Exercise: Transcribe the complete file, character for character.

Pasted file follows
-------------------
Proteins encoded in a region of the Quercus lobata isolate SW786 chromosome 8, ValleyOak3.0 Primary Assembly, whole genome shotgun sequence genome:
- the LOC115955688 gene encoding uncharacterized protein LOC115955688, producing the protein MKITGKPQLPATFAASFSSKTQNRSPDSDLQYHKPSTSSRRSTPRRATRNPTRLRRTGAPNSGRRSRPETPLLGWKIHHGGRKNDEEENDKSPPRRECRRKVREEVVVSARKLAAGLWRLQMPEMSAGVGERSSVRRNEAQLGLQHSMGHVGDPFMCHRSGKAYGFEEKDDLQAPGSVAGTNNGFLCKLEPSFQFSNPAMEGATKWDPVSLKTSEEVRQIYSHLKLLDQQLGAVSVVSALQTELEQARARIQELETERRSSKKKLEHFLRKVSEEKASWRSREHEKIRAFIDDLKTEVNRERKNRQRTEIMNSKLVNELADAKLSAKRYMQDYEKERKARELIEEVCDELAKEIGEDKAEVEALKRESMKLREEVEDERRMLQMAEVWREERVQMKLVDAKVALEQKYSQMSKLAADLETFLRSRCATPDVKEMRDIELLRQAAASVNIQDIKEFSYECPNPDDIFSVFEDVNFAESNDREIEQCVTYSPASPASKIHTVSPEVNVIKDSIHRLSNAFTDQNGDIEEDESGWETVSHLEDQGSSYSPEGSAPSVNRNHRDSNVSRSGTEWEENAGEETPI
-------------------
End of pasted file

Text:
Proteins encoded in a region of the Quercus lobata isolate SW786 chromosome 8, ValleyOak3.0 Primary Assembly, whole genome shotgun sequence genome:
- the LOC115955688 gene encoding uncharacterized protein LOC115955688, producing the protein MKITGKPQLPATFAASFSSKTQNRSPDSDLQYHKPSTSSRRSTPRRATRNPTRLRRTGAPNSGRRSRPETPLLGWKIHHGGRKNDEEENDKSPPRRECRRKVREEVVVSARKLAAGLWRLQMPEMSAGVGERSSVRRNEAQLGLQHSMGHVGDPFMCHRSGKAYGFEEKDDLQAPGSVAGTNNGFLCKLEPSFQFSNPAMEGATKWDPVSLKTSEEVRQIYSHLKLLDQQLGAVSVVSALQTELEQARARIQELETERRSSKKKLEHFLRKVSEEKASWRSREHEKIRAFIDDLKTEVNRERKNRQRTEIMNSKLVNELADAKLSAKRYMQDYEKERKARELIEEVCDELAKEIGEDKAEVEALKRESMKLREEVEDERRMLQMAEVWREERVQMKLVDAKVALEQKYSQMSKLAADLETFLRSRCATPDVKEMRDIELLRQAAASVNIQDIKEFSYECPNPDDIFSVFEDVNFAESNDREIEQCVTYSPASPASKIHTVSPEVNVIKDSIHRLSNAFTDQNGDIEEDESGWETVSHLEDQGSSYSPEGSAPSVNRNHRDSNVSRSGTEWEENAGEETPI